The Signs’ Behavior in Autistic Children: Semiosis of an Unspoken Language

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Bujar Hoxha


The present paper aims to elaborate on some of the communicational deficits in children
with Autism Spectrum Disorders (ASD). Treating autism semiotically entails in itself a multitude
of semiotic processes. We may evidence these with: the process of intermediation in communicating
abilities, a special sort of reaction, as well as inter-subjective feedback within frames of the
communication with the other, and/or significant other. In my view, besides, an autistic child
conceptualizes his/her social reality through sensory-deficits which look unusual to the rest of
the world. Owing to his/her pre-existential signs, which belong to the organic nature of the
problematics, such children transform such sorts of communication into passionate tantrums
and/or meltdowns, through their repetitive and stereotyped behavior. This thus makes the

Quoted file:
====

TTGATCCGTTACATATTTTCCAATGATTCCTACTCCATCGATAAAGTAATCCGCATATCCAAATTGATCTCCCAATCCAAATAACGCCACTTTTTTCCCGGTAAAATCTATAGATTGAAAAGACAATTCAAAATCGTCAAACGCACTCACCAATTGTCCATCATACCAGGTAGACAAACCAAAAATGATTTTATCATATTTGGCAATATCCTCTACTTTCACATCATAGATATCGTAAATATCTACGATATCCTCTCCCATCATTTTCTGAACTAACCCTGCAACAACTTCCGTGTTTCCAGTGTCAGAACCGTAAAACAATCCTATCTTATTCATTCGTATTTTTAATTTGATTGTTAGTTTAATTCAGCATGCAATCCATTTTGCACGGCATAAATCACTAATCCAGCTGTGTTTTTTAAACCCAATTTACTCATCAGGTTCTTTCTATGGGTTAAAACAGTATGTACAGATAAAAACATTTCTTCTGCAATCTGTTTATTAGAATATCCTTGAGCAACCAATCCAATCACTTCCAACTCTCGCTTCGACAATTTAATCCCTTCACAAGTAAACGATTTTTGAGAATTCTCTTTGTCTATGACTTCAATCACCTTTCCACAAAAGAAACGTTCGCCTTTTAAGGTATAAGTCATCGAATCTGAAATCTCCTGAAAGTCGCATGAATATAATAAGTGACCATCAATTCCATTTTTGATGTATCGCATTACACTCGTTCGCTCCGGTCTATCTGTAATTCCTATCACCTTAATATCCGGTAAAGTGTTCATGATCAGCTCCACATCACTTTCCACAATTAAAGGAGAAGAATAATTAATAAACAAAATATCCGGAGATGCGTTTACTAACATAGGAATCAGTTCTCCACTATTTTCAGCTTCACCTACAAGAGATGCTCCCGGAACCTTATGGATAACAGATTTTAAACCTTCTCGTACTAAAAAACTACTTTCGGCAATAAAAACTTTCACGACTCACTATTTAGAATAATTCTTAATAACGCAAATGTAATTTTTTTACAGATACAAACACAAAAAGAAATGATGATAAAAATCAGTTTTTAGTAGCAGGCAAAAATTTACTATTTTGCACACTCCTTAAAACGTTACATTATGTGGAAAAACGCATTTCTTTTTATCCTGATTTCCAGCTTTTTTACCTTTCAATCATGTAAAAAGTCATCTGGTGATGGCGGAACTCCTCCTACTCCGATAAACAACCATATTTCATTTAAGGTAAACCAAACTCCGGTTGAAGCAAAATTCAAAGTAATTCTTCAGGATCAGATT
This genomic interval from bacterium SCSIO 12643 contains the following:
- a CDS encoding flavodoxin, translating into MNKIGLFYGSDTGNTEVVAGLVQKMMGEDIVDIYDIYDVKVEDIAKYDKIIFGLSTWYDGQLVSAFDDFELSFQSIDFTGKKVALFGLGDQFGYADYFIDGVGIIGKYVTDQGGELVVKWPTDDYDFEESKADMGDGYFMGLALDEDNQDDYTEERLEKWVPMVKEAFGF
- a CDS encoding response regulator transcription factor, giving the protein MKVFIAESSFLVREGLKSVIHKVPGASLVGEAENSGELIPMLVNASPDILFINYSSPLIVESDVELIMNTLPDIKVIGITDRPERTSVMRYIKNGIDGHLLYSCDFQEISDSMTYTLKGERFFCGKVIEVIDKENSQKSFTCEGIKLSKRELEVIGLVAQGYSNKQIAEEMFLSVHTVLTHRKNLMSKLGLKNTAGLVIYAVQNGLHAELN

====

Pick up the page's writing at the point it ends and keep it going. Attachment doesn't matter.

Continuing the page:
problematics semiotically relevant. The semiotics of passions, as well as existential semiotics, deduces a
semantic taxonomy aimed at a process of semiosis of an unspoken language, thus making visible the
similarities and/or differences between a typical and/or atypical sort of behavior (or: between autistic
and non-autistic “worlds”). In conclusion, the “signs in action” transform themselves into meaningful
semantic units in frames of the “physiologically” conceptualized actions by autistic children.

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How to Cite
Hoxha, B. (2021). The Signs’ Behavior in Autistic Children: Semiosis of an Unspoken Language. Humanities Bulletin, 4(1), 86–102. Retrieved from